(2) Furthermore, if I then -> Change advanced power settings -> Sleep -> Hibernate after, I have 25 minutes specified. I DO WANT the machine to enter "hibernate" state if nothing's going on for 25 minutes... no mouse, no keyboard, no user-started running job using CPU and accessing hard drive.
So if I just walk away from an idle machine to have lunch or leave the house, with nothing "running" (that I launched, and that should not be treated as "normal background activity" e.g. Everest-like CPU monitors), I DO want the machine to enter hibernate after 25 minutes.
I DO NOT want "background" programs (e.g. Everest, DUMeter, ASUS EPU engine, Sophos anti-virus, Clockwise, etc.) to prevent hibernate... but I DO want "foreground" programs (e.g. NovaBACKUP, VirtualDub, WMC and BeyondTV recording TV programs, etc.) to prevent hibernate.
That's my question: what defines "foreground" programs that are "active" and thus prevent hibernate when obviously some other programs should certainly be considered "background" and are perfectly acceptable as "idle" and should not prevent hibernate?
I do not want to manually intervene here. This should all happen automatically. Sleep/hibernate should simply not be entered when "foreground" activity is running... even if I don't touch the mouse/keyboard for days! In contrast, "background" activity is just that... always-running in the background like a Windows Service, so it should not prevent sleep/hibernate.
|My System Specs|
|30 May 2010||#5|
just a thought
have you got any anti virus/malware/update programs to run at certain default times, these are standard, but i suspect the tape backup is a batch job outside of w7 part of bios set up also look at posting in page 2 by websquab re MS saying pc's hibernation is a hybrid
|My System Specs|
|30 May 2010||#6|
I suspect the tape backup is a batch job outside of w7 part of bios set up also look at posting in page 2 by websquab re MS saying pc's hibernation is a hybrid
I'm not concerned about hibernate vs. sleep vs. hybrid sleep, or anything else. When the machine hibernates that's what I want, and it does it right. No "hybrid" for me. BIOS is S1.
My concern is that none of this hibernate/sleep activity should even get started as long as a "batch job" (e.g. my tape backup) is running! Period! Same way hibernate/sleep does not kick in when WMC is recording a TV program!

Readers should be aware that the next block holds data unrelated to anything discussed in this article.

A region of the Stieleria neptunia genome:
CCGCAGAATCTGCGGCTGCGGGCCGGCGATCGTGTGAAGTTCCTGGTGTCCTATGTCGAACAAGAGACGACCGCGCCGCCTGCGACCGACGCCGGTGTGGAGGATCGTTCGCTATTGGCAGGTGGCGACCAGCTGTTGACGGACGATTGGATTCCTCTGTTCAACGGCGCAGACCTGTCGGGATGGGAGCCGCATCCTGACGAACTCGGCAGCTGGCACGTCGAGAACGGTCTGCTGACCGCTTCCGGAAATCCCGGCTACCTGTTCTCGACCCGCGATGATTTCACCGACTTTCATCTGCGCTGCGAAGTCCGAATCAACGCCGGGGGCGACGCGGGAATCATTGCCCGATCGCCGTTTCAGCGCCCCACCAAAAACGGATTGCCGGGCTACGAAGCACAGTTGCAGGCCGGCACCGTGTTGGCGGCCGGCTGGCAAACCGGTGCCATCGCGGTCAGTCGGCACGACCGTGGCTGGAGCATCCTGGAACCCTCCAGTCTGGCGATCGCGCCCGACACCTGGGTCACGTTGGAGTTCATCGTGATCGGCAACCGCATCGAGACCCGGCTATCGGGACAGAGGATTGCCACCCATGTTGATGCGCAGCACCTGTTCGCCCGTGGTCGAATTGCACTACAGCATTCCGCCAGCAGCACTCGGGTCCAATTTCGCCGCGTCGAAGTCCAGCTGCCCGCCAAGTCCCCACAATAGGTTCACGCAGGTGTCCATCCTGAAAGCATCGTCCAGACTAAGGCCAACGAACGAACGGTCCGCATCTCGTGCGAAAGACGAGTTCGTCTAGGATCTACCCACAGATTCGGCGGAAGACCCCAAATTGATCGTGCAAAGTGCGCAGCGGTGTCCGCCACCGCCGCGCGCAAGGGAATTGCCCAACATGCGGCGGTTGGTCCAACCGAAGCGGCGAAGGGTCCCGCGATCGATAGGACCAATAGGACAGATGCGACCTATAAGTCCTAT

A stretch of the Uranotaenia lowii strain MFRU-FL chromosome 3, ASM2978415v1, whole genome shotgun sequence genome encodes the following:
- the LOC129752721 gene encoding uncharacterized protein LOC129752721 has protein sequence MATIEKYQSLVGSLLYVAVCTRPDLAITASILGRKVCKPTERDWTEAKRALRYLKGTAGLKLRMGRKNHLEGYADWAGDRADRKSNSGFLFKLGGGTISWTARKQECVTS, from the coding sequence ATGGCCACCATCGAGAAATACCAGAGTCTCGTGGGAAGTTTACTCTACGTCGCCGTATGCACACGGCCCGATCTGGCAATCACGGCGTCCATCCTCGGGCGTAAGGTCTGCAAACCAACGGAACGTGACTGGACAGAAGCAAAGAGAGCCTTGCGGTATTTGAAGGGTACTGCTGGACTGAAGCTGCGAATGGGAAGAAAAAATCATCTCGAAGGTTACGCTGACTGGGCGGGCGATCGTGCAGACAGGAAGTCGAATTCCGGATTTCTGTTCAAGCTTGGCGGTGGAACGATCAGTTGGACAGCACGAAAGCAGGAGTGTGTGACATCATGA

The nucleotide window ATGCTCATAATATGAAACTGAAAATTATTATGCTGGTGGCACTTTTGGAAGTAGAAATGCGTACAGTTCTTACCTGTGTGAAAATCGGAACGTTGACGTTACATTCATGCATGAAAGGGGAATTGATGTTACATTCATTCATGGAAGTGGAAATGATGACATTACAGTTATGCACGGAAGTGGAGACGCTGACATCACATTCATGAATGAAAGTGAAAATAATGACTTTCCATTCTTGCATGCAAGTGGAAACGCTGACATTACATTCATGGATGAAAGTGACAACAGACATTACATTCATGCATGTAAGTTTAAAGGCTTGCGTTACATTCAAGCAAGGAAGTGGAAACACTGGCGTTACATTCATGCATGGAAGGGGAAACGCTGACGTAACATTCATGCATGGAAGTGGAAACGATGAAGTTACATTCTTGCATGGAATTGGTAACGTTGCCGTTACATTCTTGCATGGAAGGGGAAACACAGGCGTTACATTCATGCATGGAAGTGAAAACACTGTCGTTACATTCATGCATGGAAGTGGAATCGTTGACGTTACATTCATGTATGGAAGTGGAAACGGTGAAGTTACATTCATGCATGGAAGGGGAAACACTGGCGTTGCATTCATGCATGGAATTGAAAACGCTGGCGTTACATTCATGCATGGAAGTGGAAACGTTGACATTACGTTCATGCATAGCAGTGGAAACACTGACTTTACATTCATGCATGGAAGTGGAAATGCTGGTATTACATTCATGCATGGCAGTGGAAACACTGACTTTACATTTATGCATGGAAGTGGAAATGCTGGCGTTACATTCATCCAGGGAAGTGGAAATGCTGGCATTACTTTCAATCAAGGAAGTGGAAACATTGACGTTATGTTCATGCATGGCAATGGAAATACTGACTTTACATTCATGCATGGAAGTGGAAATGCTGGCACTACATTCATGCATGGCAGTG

So... how does that happen? How can WMC and other TV apps (e.g. BeyondTV) prevent going into sleep/hibernate? Is it an API call? We know WMC/BTV can bring a machine out of sleep/hibernate when it's time to record a TV show, and they also seem to be totally capable of preventing going into sleep/hibernate if they are currently recording something. I didn't set anything to make this happen... it's just the way the program were written, I suppose.
So, what is that technique? Is it just somehow the "type" of programs they are and the particular multi-media functions they are invoking, that is automatically known to be something which should prevent sleep/hibernate? Or is it a particular system service request that temporarily disables sleep/hibernate (similar to temporarily disabling screensaver)?
|My System Specs|
|30 May 2010||#8|
You ask, what exactly is idle. For one- not moving your mouse. Programs that are supposed to tell the machine that they are supposed to be considered as "active programs" do so explicitly by using APIs (which I'm not aware of, but I know exist :P).
Take WMP as an example. While you're playing a music file, your system will NEVER sleep/hibernate. Only when music is stopped will it take in to account your hibernation idle time. BUT it will dim or turn off your display as set in your power saving settings.
I guess your program wasn't designed to take hibernation/sleep in to account which is why Windows 7 proceeded to hibernate.
|My System Specs|